Sociocentrism in Psychology

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This page is a response to the Three Laws of Psychology that appear on the website of establishment clinical psychologist, David Smail.

Among all the good liberal stuff on the website of leading NHS clinical psychologist and retired professor, David Smail, we find the following:

  • Absolutely everybody wants to be liked (law 1).
  • Everyone feels different inside (less confident, less able, etc.) from how they infer other people to feel (law 2).
  • Few honest and courageous people who have achieved anything of real value in life do not feel a fraud much of the time (law 3).
  • Acceptance of these three laws alone would save an awful lot of people an awful lot of grief!

Smug certitudes

When I first came across these smug certitudes a couple of years ago, I was dismayed. Smail's three laws of psychology did not correspond to my own experience, nor in my opinion to the experience of some of my relatives, friends and colleagues over the years. More than that: in spite of Smail's concern for our world, I found that his three laws made him part of the problem, rather than part of the solution.

You might want to consider your own reactions to Smail's laws at this point. They should be very revealing.

My own reactions are:

  • Law 1: This is just not something I ever worry about.
  • Law 2: Again, these are things I don't worry about. I just don't measure myself against other people. I certainly get nervous, even devastated, in certain situations, but that doesn't undermine me as a person.
  • Law 3: I think the very idea that life should have to be about achievement is destructive, a burden that should not be put on people's shoulders.


Essentially, I see these three laws - worrying about other people and about achievement - as indicative of middle class alienation: if you subscribe to them, then you are alienated. Smail seems to be urging acceptance of this alienation, which is why, in spite of all, his site looks like part of the problem.

What's involved here may be understood in terms of the distinction between proximal and distal personal relationships being developed on this site. Alienation, estrangement, happens when proximal relationships are replaced with distal relationships.

The first two laws

For me, the first two laws reflect personal relationships that fall between the old lower and upper class relationships I have referred to in Proximal and Distal Relationships. But they are closer to the latter than to the former.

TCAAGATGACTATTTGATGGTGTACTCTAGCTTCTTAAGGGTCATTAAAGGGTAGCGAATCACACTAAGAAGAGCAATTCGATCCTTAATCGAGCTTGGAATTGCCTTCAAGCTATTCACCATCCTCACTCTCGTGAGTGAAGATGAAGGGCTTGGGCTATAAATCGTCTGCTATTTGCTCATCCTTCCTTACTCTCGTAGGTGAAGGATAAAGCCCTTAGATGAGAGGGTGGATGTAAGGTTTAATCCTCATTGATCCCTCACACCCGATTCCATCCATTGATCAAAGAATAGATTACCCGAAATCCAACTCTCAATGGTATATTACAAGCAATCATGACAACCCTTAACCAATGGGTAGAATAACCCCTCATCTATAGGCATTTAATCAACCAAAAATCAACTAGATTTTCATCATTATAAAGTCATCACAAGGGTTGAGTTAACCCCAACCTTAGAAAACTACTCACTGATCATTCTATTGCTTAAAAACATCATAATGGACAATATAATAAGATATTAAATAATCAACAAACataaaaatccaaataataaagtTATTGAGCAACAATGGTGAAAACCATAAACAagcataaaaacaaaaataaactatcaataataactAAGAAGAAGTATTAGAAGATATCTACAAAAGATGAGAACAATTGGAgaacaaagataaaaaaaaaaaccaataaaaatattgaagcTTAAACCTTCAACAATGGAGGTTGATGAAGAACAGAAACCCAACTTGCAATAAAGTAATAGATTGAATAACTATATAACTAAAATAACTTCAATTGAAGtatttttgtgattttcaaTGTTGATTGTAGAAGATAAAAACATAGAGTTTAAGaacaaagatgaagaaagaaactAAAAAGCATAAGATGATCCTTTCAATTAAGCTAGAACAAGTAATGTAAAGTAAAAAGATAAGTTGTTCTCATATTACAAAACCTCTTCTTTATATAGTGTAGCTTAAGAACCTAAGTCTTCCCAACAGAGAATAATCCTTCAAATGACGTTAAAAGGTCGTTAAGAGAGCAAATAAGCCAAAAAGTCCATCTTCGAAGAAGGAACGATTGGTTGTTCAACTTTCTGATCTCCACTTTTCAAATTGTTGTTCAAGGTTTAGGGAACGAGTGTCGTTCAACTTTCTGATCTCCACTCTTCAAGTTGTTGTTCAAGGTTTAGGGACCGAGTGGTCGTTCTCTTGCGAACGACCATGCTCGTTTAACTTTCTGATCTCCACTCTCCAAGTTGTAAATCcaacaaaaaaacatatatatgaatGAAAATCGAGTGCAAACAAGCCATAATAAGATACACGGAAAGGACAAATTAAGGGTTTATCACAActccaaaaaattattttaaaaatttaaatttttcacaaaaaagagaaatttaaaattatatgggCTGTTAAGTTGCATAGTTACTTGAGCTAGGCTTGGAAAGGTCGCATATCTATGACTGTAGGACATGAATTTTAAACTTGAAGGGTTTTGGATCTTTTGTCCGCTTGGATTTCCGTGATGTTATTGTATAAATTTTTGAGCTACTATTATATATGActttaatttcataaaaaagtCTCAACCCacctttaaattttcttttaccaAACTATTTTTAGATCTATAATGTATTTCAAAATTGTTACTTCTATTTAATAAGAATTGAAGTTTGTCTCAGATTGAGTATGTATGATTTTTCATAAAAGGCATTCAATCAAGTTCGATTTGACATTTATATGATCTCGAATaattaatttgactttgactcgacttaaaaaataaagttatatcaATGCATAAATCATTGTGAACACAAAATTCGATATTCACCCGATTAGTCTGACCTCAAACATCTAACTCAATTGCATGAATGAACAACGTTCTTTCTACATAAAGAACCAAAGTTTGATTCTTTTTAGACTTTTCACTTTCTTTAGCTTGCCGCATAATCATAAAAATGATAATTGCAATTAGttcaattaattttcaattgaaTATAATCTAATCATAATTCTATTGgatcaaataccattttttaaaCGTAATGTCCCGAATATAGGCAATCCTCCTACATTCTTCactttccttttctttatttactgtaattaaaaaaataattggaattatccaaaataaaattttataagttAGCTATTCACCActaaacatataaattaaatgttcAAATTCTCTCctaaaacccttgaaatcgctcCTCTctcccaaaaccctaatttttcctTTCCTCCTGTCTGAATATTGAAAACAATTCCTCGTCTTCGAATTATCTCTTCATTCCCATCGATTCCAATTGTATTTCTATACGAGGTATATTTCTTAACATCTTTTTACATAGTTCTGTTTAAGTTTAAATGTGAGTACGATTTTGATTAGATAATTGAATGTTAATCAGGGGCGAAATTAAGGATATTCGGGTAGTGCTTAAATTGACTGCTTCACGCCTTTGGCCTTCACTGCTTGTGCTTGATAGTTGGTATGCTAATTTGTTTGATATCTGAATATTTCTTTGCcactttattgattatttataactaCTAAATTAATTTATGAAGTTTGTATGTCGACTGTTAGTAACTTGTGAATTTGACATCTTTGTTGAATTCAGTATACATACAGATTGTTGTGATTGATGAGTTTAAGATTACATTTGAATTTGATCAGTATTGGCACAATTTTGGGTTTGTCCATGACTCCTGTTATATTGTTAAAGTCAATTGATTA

To me, to say, as in Smail's First Law, that people want to be liked is to say that their relationships are not spontaneous, but in some sense premeditated and contrived. In proximal relationships, people are just getting on with the people who happen to be around them. It's not that they don't want to be liked, it's that it isn't an issue for them.

The Second Law is about comparing yourself with the people around you all the time. It suggests that you are in a competitive relationship with them. This contrasts with the basic solidarity of proximal relationships, in which people experience themselves as sharing a common lot.

Middle class ideology

The Third Law is about feeling a fraud in spite of achievement of real worth. This probably represents some sort of recognition that much middle class achievement is merely a matter of deploying the talents of others. But more important than that, the whole idea that life is about achievement is simply middle class ideology, now foisted on ordinary people.

Such a notion is going to make a lot of sense to professors [1] and those trying to scramble up some professional career ladder after them, but as a leading NHS clinical psychologist's insight into human nature it is terrifying. For the enunciation of this law places David Smail in the same mental universe as another professor of clinical psychology, Simon Baron-Cohen, in a distal world where normal people have a nanny for their children, where wives have coffee mornings and supper with friends, where, if your car breaks down, you call the mechanic, just like that. See Classism.

A psychology of achievement

In his Third Law, Smail is referring to a vision of life no different from that of Baron-Cohen, in which a typical young woman's main problem is something like overcoming sexism so as to get on to a university maths course. With establishment thinking shaped by minds like these, it is no wonder that nobody in power understands what on earth is going on in our society as a whole, why for example, so many young women have eating disorders, smoke, drink to excess, take drugs.

What on earth use is a psychology of achievement like Smail's to people, say, whose best future lies in some insecure service industry job, like call centre operative, hoping against hope that the work doesn't get transferred to India, or bank worker under constant threat from automation, or so-called trainee, who will be replaced on qualifying for an adult wage!

Sociocentric psychology

Indeed, if sociocentrism is about using one's own social group as the norm by which to make judgements, then the psychological theorising of Smail, along with that of Baron-Cohen, can usefully be described as sociocentric.


1 Professors

Smail's Three Laws appear in an online publication of his called Power, Responsibility and Freedom. In this 27,000 word document, he uses the word class only once. Clearly, if he offered any class based analysis of the operation of power in society, he would have to place himself in the class of the powerful. The dominant class in our society certainly includes university professors. [Back to Article]


(c) John C Durham, 2003 - 2004